The Metropolitan Waterworks Authority (MWA) (Thai: การประปานครหลวง) is a Thai state enterprise under the Ministry of Interior.
The MWA began operations on 16 August 1967 under the Metropolitan Waterworks Authority Act B.E. 2510 (1967) to serve potable water to Bangkok, Nonthaburi Province, and Samut Prakan Province. MWA's governor is Mr Thanasak Watanathana. The chairman of the MWA Board is Mr Chareon Passara.
In the reign of King Rama V, when Bangkok had a population of around 333,000, following the king's first visit to Europe in 1897, the king ordered the establishment of a Sanitary Department to provide water to the Bangkok populace. Many still used water from rivers or canals, frequently the source of epidemics. The new department made a survey and dug up a distributary canal of the Chao Phraya River at Sam Lae Sub-district in Pathum Thani Province to the north of Bangkok. Water was drawn though this canal into Bangkok to supply cleaner water.
In 1907, the king made a second visit to Europe. He found that most European countries produced clean, adequate water for their people. Returning to Thailand, he ordered the hiring of French experts to conduct a survey and make suggestions on water procurement for Bangkok. In 1909, the king ordered the Sanitary Department to dig and construct canals and install water pumps in order to deliver water to water treatment plants in the Sam Sen Sub-district. Pipes were installed underground to distribute water throughout the Bangkok area, at a cost of over four million baht and five years of construction. The king called the result "Bangkok Waterworks".
On 13 July 1909, the king ordered the Sanitary Department to treat water for use in Bangkok. The first water treatment plant was set up in 1914.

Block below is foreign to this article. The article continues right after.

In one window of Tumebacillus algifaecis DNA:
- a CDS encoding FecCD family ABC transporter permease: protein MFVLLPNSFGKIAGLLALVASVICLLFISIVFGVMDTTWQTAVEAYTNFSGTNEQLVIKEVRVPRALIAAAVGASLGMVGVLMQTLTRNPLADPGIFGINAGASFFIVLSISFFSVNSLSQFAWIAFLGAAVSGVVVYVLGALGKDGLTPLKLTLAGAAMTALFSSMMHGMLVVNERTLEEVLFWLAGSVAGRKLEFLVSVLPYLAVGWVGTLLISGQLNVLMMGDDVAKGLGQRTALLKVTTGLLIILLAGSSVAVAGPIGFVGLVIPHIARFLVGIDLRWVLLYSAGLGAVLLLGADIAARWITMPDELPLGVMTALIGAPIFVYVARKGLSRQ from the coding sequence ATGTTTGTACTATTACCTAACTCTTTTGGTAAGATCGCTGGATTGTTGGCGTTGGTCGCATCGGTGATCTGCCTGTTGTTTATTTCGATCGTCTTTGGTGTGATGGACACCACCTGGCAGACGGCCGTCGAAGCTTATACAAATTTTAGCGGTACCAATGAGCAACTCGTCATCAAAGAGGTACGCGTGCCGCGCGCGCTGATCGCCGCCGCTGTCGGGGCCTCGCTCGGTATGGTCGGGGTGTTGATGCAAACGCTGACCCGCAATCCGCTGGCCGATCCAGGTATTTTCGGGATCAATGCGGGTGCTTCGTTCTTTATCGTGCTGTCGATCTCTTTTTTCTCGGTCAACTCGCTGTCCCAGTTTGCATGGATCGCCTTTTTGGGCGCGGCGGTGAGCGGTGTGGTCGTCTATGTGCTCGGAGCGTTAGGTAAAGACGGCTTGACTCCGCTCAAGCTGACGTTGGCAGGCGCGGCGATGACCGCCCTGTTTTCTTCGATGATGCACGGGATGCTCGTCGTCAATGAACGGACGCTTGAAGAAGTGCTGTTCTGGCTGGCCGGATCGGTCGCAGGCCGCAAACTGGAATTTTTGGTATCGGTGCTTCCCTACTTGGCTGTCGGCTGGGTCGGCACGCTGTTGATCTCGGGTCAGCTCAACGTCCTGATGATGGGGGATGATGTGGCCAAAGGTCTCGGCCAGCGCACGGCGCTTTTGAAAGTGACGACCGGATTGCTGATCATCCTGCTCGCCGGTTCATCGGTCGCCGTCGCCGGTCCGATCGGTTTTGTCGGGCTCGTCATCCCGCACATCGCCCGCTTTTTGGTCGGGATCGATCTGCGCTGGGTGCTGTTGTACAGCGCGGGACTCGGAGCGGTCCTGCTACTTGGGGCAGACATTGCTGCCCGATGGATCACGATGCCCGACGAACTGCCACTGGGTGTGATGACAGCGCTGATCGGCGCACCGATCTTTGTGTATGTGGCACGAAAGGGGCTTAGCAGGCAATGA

Demand for water in Bangkok increased rapidly, from 10,000 to 13,000 metres3 per day, most of which was consumed at numerous public water spigots. People in the suburbs of Bangkok, with no water supply, carried pots to take water from them, especially in the summer, when the waterworks increased production to full capacity of 28,800 m3 per day, sufficient for the population at the time. The government's emphasis on improving water supplies in Bangkok led to the merging of the Nonthaburi municipality water supply, Samut Prakan's water supply, and Thonburi's water supply with those of Bangkok Waterworks. A new organization called the "Metropolitan Waterworks Authority", a public enterprise under the Interior Ministry, began operations on 16 August 1967.
The MWA draws raw water from two sources: the Chao Phraya River at Ban Krachaeng Sub-district, Mueang Pathum Thani District, Pathum Thani Province and from the Mae Klong Dam in Tha Muang District, Kanchanaburi Province. The water is treated with lime, chlorine, alum, and polyelectrolyte at four water treatment plants—Bang Khen, Sam Sen, Thonburi, and Maha Sawat. MWA's treated water is distributed to its 2,226,707 customers in five regional service areas via 33,187 km of water pipes. The 2015 average tariff for residential customers was 10.5 baht per cubic metre. Total consumption in FY2015 was 1,406 million m3. At end-September 2015, the MWA employed 5,339 persons.
Charges for MWA water for residential users range from 8.50-14.45 baht per m3 depending on usage. These rates have evidently been unchanged since December 1999. MWA does not add waste water charges to water supply bills, despite clear evidence from international experience that this is best practice. Critics claim this exacerbates Thailand's water pollution problems for want of adequate funding.
MWA's fiscal year (FY) runs from 1 October to 30 September. In FY2015 (1 October 2014 – 30 September 2015) MWA reported total assets of 66,751 million baht, revenues of 19,917 million baht, and a net profit of 7,150 million baht.